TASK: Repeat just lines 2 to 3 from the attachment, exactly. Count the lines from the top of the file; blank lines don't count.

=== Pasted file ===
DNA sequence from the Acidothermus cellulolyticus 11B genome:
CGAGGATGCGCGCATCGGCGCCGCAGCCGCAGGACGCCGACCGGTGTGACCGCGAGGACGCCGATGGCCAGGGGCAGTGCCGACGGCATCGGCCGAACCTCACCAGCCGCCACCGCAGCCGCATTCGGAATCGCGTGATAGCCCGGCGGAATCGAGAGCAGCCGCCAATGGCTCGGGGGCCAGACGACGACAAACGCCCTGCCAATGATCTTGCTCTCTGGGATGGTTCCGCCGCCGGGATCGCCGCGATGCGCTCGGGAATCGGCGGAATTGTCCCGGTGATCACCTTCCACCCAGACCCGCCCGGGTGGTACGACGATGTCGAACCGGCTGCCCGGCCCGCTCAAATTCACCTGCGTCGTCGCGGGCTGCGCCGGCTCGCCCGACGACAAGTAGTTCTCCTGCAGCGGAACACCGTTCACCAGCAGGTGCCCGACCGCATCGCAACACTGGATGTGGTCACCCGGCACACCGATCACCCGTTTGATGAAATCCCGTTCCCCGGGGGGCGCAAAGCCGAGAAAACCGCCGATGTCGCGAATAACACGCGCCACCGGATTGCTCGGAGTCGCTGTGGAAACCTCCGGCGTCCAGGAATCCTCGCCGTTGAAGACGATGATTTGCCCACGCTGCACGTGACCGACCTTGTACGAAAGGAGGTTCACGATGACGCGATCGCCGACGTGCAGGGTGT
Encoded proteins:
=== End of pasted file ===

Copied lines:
CGAGGATGCGCGCATCGGCGCCGCAGCCGCAGGACGCCGACCGGTGTGACCGCGAGGACGCCGATGGCCAGGGGCAGTGCCGACGGCATCGGCCGAACCTCACCAGCCGCCACCGCAGCCGCATTCGGAATCGCGTGATAGCCCGGCGGAATCGAGAGCAGCCGCCAATGGCTCGGGGGCCAGACGACGACAAACGCCCTGCCAATGATCTTGCTCTCTGGGATGGTTCCGCCGCCGGGATCGCCGCGATGCGCTCGGGAATCGGCGGAATTGTCCCGGTGATCACCTTCCACCCAGACCCGCCCGGGTGGTACGACGATGTCGAACCGGCTGCCCGGCCCGCTCAAATTCACCTGCGTCGTCGCGGGCTGCGCCGGCTCGCCCGACGACAAGTAGTTCTCCTGCAGCGGAACACCGTTCACCAGCAGGTGCCCGACCGCATCGCAACACTGGATGTGGTCACCCGGCACACCGATCACCCGTTTGATGAAATCCCGTTCCCCGGGGGGCGCAAAGCCGAGAAAACCGCCGATGTCGCGAATAACACGCGCCACCGGATTGCTCGGAGTCGCTGTGGAAACCTCCGGCGTCCAGGAATCCTCGCCGTTGAAGACGATGATTTGCCCACGCTGCACGTGACCGACCTTGTACGAAAGGAGGTTCACGATGACGCGATCGCCGACGTGCAGGGTGT
Encoded proteins: